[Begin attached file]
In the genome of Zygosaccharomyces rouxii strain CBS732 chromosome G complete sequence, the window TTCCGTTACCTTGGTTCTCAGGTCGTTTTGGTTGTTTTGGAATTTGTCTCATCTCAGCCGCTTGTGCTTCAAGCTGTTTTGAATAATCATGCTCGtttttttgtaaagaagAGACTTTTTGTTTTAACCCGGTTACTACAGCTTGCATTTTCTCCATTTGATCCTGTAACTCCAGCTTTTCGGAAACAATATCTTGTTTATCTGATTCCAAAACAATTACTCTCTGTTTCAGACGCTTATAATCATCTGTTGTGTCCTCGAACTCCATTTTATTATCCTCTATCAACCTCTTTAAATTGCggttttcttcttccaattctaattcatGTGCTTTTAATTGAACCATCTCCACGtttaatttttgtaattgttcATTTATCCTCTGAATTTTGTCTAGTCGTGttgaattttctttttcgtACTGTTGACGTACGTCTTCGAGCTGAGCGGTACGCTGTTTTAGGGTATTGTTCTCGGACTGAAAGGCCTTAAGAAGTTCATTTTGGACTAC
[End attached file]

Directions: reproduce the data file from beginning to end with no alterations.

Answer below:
In the genome of Zygosaccharomyces rouxii strain CBS732 chromosome G complete sequence, the window TTCCGTTACCTTGGTTCTCAGGTCGTTTTGGTTGTTTTGGAATTTGTCTCATCTCAGCCGCTTGTGCTTCAAGCTGTTTTGAATAATCATGCTCGtttttttgtaaagaagAGACTTTTTGTTTTAACCCGGTTACTACAGCTTGCATTTTCTCCATTTGATCCTGTAACTCCAGCTTTTCGGAAACAATATCTTGTTTATCTGATTCCAAAACAATTACTCTCTGTTTCAGACGCTTATAATCATCTGTTGTGTCCTCGAACTCCATTTTATTATCCTCTATCAACCTCTTTAAATTGCggttttcttcttccaattctaattcatGTGCTTTTAATTGAACCATCTCCACGtttaatttttgtaattgttcATTTATCCTCTGAATTTTGTCTAGTCGTGttgaattttctttttcgtACTGTTGACGTACGTCTTCGAGCTGAGCGGTACGCTGTTTTAGGGTATTGTTCTCGGACTGAAAGGCCTTAAGAAGTTCATTTTGGACTAC